Do not Jettison Traditional Data Sharing in Maritime Domain

The sea remains troubled by bad actors.  Piracy, trafficking, and illegal fishing, among others, continue to threaten our seas.  Some criminals have no affiliation with nation-states, while others operate with the permission of, if not outright affiliation with, various governments who find such criminality a means to further their political interests.  The recent attacks by the Houthi on commercial shipping in the Red Sea are the most recent example of how criminality impacts us all.  Information sharing remains an effective means to address maritime crime.  The data that constitutes that information, though, must remain diverse, routinely and quickly shared, and not purely driven by technological trends.   

Maritime Domain Awareness

Building awareness beyond the maritime community is essential.  To do this, the community has invested substantially in what is called Maritime Domain Awareness (MDA), or the collective building of understanding in the ways contemporary governance, commerce, and societal health is tied to the safety, security, and free access to our seas. By and large, this process has proven successful globally and led to greater investment in tools and cooperative mechanisms meant to strengthen efforts to combat maritime aggression and illegality.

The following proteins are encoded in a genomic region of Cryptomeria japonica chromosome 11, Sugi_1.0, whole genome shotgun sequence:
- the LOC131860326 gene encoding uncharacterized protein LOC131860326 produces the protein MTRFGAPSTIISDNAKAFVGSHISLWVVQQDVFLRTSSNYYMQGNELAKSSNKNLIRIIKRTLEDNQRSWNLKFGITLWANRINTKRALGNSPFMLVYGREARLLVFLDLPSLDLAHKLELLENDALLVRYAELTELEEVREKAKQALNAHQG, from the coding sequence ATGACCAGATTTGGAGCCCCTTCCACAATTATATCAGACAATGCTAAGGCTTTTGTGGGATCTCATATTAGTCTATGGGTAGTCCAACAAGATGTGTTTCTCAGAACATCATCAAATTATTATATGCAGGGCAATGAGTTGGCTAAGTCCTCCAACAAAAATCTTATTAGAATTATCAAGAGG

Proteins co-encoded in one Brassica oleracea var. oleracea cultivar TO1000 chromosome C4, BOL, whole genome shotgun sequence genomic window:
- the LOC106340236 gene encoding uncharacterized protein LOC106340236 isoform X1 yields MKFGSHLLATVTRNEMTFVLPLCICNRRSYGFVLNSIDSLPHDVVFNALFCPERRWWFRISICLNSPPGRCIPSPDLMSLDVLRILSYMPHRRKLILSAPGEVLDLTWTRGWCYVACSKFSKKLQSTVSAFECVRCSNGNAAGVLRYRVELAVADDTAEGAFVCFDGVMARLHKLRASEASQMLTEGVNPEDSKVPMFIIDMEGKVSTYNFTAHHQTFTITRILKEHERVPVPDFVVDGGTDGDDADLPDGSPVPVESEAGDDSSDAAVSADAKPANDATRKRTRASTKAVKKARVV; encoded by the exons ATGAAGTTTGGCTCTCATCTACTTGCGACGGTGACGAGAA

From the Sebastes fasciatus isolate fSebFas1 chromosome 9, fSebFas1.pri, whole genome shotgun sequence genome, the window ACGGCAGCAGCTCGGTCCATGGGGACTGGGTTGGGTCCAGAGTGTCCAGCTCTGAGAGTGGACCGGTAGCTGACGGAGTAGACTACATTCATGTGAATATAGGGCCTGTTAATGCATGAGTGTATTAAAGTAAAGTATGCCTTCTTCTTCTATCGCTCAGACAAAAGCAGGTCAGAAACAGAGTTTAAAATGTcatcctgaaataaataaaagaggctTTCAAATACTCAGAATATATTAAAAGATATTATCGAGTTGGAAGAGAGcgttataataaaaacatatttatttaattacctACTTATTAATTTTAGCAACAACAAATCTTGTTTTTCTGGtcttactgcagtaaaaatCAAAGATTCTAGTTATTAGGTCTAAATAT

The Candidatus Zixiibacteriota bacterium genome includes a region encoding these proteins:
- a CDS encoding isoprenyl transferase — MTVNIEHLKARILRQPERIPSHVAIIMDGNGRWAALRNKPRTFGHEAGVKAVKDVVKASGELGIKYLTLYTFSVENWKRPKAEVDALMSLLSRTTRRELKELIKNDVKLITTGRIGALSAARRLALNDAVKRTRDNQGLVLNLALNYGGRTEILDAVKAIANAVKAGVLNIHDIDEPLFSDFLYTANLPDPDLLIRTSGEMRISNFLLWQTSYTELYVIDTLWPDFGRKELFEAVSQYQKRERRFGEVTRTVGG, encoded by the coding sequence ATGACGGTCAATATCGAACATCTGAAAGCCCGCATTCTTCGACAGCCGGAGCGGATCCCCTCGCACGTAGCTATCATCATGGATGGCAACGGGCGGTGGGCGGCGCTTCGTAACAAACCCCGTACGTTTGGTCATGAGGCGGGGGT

However, progress has had an unforeseen side-effect – the increasing reliance on technological platforms as the default means for progressing MDA.  Instead of MDA efforts using varied forms of data to make policymakers pay attention, the pattern has become one where policymakers, especially in established naval powers, are investing in advanced technological tools to gain even greater pinpointed knowledge about what is occurring at sea. For less developed or less experienced nations, the entry level for cooperating in MDA can be too high and far too unforgiving. 

As such, it is necessary to draw attention and to continue to support MDA methods that remain affordable, effective, and lead to real operational impact.  These methods, which are often not tied to technological innovation, receive far less attention than they should.

Technology empowers MDA…

Contemporary discussions on MDA are often dominated by developed nations and highly technical private sector firms. The current rage in MDA is low-earth orbit satellite imagery, machine learning algorithmic tools, predictive digital modelling, and various formats of sensor networking. Such tools can facilitate amazing analysis and are certainly essential for aspects of the overall MDA puzzle, but the more such technologically driven tools steer the conversation about MDA the less other forms of maritime data are emphasized. These forms of maritime data are often experience-based, locally collected, and qualitative in nature.

…at the Cost of Traditional Data